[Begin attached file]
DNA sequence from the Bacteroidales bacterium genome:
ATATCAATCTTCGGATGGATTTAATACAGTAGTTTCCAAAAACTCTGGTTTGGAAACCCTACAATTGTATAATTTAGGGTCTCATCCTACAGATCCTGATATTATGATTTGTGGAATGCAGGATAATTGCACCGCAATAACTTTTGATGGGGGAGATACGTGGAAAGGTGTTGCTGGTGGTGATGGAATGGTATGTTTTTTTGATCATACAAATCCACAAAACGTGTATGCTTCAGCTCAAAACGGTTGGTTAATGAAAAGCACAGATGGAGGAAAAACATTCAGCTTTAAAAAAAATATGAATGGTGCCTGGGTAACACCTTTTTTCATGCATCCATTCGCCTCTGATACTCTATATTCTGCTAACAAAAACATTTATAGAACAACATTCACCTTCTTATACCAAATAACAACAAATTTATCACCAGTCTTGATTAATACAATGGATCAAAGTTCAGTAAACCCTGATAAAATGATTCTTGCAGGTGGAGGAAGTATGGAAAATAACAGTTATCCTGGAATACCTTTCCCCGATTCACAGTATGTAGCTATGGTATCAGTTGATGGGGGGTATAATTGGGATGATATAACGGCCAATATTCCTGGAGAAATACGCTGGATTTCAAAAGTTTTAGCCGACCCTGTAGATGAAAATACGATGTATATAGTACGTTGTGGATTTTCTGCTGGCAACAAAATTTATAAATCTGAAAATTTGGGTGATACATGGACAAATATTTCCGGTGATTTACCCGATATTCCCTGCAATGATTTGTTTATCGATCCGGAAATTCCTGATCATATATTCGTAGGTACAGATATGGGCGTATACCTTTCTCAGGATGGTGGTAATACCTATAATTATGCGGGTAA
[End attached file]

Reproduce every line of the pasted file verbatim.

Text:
DNA sequence from the Bacteroidales bacterium genome:
ATATCAATCTTCGGATGGATTTAATACAGTAGTTTCCAAAAACTCTGGTTTGGAAACCCTACAATTGTATAATTTAGGGTCTCATCCTACAGATCCTGATATTATGATTTGTGGAATGCAGGATAATTGCACCGCAATAACTTTTGATGGGGGAGATACGTGGAAAGGTGTTGCTGGTGGTGATGGAATGGTATGTTTTTTTGATCATACAAATCCACAAAACGTGTATGCTTCAGCTCAAAACGGTTGGTTAATGAAAAGCACAGATGGAGGAAAAACATTCAGCTTTAAAAAAAATATGAATGGTGCCTGGGTAACACCTTTTTTCATGCATCCATTCGCCTCTGATACTCTATATTCTGCTAACAAAAACATTTATAGAACAACATTCACCTTCTTATACCAAATAACAACAAATTTATCACCAGTCTTGATTAATACAATGGATCAAAGTTCAGTAAACCCTGATAAAATGATTCTTGCAGGTGGAGGAAGTATGGAAAATAACAGTTATCCTGGAATACCTTTCCCCGATTCACAGTATGTAGCTATGGTATCAGTTGATGGGGGGTATAATTGGGATGATATAACGGCCAATATTCCTGGAGAAATACGCTGGATTTCAAAAGTTTTAGCCGACCCTGTAGATGAAAATACGATGTATATAGTACGTTGTGGATTTTCTGCTGGCAACAAAATTTATAAATCTGAAAATTTGGGTGATACATGGACAAATATTTCCGGTGATTTACCCGATATTCCCTGCAATGATTTGTTTATCGATCCGGAAATTCCTGATCATATATTCGTAGGTACAGATATGGGCGTATACCTTTCTCAGGATGGTGGTAATACCTATAATTATGCGGGTAA